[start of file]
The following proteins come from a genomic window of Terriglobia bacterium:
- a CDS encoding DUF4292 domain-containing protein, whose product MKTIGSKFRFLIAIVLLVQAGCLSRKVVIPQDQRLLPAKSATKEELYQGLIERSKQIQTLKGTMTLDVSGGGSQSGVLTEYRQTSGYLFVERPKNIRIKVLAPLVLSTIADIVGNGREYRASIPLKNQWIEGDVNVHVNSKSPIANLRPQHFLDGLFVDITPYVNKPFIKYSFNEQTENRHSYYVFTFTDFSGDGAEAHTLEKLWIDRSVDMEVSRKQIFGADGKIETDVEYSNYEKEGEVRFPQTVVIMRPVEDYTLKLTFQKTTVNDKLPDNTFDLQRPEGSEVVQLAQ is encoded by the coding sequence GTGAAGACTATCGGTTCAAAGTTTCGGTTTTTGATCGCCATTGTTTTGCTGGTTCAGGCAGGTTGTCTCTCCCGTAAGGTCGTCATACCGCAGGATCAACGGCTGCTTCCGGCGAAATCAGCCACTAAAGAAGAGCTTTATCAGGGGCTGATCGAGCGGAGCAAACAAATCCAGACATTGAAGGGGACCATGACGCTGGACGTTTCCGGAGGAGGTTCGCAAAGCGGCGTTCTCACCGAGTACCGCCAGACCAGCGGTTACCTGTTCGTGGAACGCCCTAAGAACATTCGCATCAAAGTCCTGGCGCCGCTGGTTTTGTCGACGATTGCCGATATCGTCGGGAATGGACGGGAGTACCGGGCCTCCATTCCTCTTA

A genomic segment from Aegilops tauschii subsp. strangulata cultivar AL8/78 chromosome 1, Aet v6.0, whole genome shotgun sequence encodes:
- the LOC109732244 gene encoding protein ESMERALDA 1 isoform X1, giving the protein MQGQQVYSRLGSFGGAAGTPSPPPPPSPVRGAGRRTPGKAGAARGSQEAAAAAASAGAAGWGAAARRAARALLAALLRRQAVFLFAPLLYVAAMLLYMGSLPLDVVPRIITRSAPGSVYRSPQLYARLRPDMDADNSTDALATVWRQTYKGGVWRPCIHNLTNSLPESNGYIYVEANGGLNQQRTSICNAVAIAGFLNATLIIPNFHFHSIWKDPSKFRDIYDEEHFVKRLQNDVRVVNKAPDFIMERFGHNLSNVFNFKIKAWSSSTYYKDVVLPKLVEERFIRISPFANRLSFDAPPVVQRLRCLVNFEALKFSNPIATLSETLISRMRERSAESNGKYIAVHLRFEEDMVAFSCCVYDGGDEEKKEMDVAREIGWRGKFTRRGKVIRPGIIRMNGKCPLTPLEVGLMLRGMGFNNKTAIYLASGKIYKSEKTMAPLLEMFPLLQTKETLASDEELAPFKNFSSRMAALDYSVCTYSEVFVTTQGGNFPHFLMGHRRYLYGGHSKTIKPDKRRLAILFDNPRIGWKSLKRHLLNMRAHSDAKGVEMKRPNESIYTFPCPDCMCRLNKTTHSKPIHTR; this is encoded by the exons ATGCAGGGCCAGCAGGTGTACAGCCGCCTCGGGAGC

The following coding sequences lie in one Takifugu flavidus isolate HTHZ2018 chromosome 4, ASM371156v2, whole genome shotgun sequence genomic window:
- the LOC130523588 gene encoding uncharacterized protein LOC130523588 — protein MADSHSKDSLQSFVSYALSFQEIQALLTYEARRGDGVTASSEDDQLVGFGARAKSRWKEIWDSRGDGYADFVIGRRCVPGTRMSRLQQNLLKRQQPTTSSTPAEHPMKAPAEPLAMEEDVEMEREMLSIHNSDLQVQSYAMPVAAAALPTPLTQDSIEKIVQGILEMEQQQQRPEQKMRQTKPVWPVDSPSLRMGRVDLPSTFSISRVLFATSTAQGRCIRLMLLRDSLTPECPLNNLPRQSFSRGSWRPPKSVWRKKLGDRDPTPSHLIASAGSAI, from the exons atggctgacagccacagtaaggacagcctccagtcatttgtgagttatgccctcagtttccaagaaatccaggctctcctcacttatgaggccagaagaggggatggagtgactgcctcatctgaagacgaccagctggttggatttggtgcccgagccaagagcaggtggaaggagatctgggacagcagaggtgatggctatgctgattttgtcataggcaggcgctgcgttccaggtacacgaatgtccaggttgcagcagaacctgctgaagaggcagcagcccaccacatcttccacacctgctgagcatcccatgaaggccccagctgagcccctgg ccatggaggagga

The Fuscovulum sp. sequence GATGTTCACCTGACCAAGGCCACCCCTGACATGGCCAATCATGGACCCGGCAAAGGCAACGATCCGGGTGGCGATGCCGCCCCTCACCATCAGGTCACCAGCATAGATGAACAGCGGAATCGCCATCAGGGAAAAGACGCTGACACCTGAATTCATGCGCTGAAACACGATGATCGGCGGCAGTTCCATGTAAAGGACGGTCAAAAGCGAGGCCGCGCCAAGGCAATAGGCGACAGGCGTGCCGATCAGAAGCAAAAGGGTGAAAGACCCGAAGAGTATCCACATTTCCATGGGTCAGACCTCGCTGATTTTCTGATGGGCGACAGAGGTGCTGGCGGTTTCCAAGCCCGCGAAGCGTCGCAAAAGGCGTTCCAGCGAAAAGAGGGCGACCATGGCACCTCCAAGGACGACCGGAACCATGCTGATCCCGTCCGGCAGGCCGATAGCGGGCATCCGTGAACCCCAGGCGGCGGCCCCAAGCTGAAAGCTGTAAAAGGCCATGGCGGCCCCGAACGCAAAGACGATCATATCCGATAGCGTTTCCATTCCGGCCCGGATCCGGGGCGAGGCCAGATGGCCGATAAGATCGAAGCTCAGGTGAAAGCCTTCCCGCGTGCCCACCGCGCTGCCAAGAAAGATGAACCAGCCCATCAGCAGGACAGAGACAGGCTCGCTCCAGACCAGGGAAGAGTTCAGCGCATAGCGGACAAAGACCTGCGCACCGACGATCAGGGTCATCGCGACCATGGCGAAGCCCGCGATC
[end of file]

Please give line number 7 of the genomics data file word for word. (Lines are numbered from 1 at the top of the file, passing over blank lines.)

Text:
The Fuscovulum sp. sequence GATGTTCACCTGACCAAGGCCACCCCTGACATGGCCAATCATGGACCCGGCAAAGGCAACGATCCGGGTGGCGATGCCGCCCCTCACCATCAGGTCACCAGCATAGATGAACAGCGGAATCGCCATCAGGGAAAAGACGCTGACACCTGAATTCATGCGCTGAAACACGATGATCGGCGGCAGTTCCATGTAAAGGACGGTCAAAAGCGAGGCCGCGCCAAGGCAATAGGCGACAGGCGTGCCGATCAGAAGCAAAAGGGTGAAAGACCCGAAGAGTATCCACATTTCCATGGGTCAGACCTCGCTGATTTTCTGATGGGCGACAGAGGTGCTGGCGGTTTCCAAGCCCGCGAAGCGTCGCAAAAGGCGTTCCAGCGAAAAGAGGGCGACCATGGCACCTCCAAGGACGACCGGAACCATGCTGATCCCGTCCGGCAGGCCGATAGCGGGCATCCGTGAACCCCAGGCGGCGGCCCCAAGCTGAAAGCTGTAAAAGGCCATGGCGGCCCCGAACGCAAAGACGATCATATCCGATAGCGTTTCCATTCCGGCCCGGATCCGGGGCGAGGCCAGATGGCCGATAAGATCGAAGCTCAGGTGAAAGCCTTCCCGCGTGCCCACCGCGCTGCCAAGAAAGATGAACCAGCCCATCAGCAGGACAGAGACAGGCTCGCTCCAGACCAGGGAAGAGTTCAGCGCATAGCGGACAAAGACCTGCGCACCGACGATCAGGGTCATCGCGACCATGGCGAAGCCCGCGATC